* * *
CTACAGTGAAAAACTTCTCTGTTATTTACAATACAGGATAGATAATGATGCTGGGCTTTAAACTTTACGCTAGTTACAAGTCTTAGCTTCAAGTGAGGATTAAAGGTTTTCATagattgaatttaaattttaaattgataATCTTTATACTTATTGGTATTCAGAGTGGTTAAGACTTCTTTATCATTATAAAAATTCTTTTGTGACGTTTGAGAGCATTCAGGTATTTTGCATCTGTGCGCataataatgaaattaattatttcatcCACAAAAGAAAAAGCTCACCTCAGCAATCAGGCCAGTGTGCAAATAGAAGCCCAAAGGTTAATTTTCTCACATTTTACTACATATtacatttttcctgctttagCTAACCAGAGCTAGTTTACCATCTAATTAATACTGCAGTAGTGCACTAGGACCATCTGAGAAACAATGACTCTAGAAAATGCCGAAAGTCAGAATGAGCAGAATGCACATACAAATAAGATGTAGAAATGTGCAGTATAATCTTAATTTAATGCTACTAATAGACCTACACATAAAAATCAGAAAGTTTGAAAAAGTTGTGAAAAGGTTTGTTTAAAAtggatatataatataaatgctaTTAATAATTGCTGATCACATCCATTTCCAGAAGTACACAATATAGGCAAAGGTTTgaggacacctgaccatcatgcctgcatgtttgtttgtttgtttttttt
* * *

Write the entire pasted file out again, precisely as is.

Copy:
CTACAGTGAAAAACTTCTCTGTTATTTACAATACAGGATAGATAATGATGCTGGGCTTTAAACTTTACGCTAGTTACAAGTCTTAGCTTCAAGTGAGGATTAAAGGTTTTCATagattgaatttaaattttaaattgataATCTTTATACTTATTGGTATTCAGAGTGGTTAAGACTTCTTTATCATTATAAAAATTCTTTTGTGACGTTTGAGAGCATTCAGGTATTTTGCATCTGTGCGCataataatgaaattaattatttcatcCACAAAAGAAAAAGCTCACCTCAGCAATCAGGCCAGTGTGCAAATAGAAGCCCAAAGGTTAATTTTCTCACATTTTACTACATATtacatttttcctgctttagCTAACCAGAGCTAGTTTACCATCTAATTAATACTGCAGTAGTGCACTAGGACCATCTGAGAAACAATGACTCTAGAAAATGCCGAAAGTCAGAATGAGCAGAATGCACATACAAATAAGATGTAGAAATGTGCAGTATAATCTTAATTTAATGCTACTAATAGACCTACACATAAAAATCAGAAAGTTTGAAAAAGTTGTGAAAAGGTTTGTTTAAAAtggatatataatataaatgctaTTAATAATTGCTGATCACATCCATTTCCAGAAGTACACAATATAGGCAAAGGTTTgaggacacctgaccatcatgcctgcatgtttgtttgtttgtttttttt